Metal-organic frameworks (MOFs) consists of organic ligands as frames and metal ions as nodes have become one of the most fascinating porous materials because of their ability of gas storage, catalysts, and sensors. The robust frameworks allow us to design the sizes and shapes of the nano-sized pores by proper selection of the organic ligands and metal ions. We have accomplished synthesis of a metal−organic framework bearing azide groups in the organic ligands and in situ click reactions with various alkynes. By using this method, we can obtain MOFs having fragile or flexible substituents in their pore, which are not suitable for the crystallizing condition to prepare MOFs.

  • J. Am. Chem. Soc. 2008130, 14354-14355. link


3) Development of hybrid material based on anisotropic regularity of organic crystals

Since the concept of crystal engineering was proposed, there have been a plenty of reports on single crystal of organic molecules having designed structure, property, reactivity, and function derived from their crystal structures. Anisotropicity or face-selective morphology is known to be most notable characteristics of organic single crystals, thus many researchers have suggested their potential possibility as functional materials. In our laboratory, two prominent concepts, i.e., crystal engineering and supramolecular chemistry, have been combined with each other in order to construct novel self-assembled structures attained by elaborate design of regularity of organic crystals and intermolecular interactions in them.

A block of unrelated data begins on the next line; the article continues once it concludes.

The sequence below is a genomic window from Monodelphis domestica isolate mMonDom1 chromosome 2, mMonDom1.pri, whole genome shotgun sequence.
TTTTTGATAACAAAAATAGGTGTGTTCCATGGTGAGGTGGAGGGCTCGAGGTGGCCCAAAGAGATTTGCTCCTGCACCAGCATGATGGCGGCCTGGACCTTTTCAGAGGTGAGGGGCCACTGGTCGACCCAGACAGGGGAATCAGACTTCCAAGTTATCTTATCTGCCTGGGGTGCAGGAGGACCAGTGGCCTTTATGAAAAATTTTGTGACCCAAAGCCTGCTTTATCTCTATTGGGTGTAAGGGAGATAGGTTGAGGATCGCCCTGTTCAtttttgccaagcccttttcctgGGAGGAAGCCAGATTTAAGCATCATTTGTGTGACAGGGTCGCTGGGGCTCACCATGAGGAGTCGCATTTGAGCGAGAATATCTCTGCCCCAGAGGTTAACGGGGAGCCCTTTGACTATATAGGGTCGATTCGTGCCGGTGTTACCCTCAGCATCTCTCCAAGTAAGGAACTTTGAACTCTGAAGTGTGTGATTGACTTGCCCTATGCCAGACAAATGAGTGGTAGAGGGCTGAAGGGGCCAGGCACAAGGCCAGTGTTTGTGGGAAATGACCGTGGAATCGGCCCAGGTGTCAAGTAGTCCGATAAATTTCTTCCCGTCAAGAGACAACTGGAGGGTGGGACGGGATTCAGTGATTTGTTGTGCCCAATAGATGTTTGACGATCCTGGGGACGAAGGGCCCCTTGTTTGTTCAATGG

• Angew. Chem. Int. Ed200645, 4764-4767. (Inner Cover) link
  • Chem. Commun. 200634,3617-3618.link

4) Construction of motility device driven by ATP

Have you ever wondered how you do all the things you do everyday? Well, there are actually lots and lots of high-performance molecular machines working together inside in your cells that give you the power to brush your teeth, talk to friends and do all the things you need to do each day. These are called 「Biomolecular Motors」The fuel for these biomolecular motors is known as ‘adenosine-5’-triphosphate’ (ATP) which is the same fuel that gives energy to all living things. Using this fuel, biomolecular motors can provide a huge amount of energy (10KW/Kg (Science 2000, 288, 95.)), almost 100 times larger than that of widely used electric motors.

Modern technology is still far away from producing such a powerful molecular machine. By making the best use of this valuable gift from nature, our group is aiming to design an artificial robot where biomolecular motors will be working as the central power generating unit.

Although biomolecular motors are able to work alone, their performance is amplified many times when they work together. For example, in muscles the biomolecular motors join together with other complementary proteins to form a ‘system’. One such system is named ‘actin-myosin’. Inside a muscle cell many actin-myosin systems assemble together into a highly organized structure called ‘sarcomere’. As the sarcomeres in different cells join together they generate dynamic motion. This is how biomolecular motors can ensure the complex but smooth movement of the living body in various daily activities. Such dynamic motion could not be achieved by a single biomolecular motor.

Our group is aiming to understand and replicate this and other emergent functions (i.e., functions that only become possible when biomolecular motors assemble) of biomolecular motor systems. Therefore it is crucial for us to understand how biomolecular motors assemble together. By doing this, our group hopes to contribute to the understanding of the various emergent functions observed in nature.

→ Active self-organization

  • J. Am. Chem. Soc. 2009, 131, 18089.
  • Adv. Mater. 2002, 14, 1124.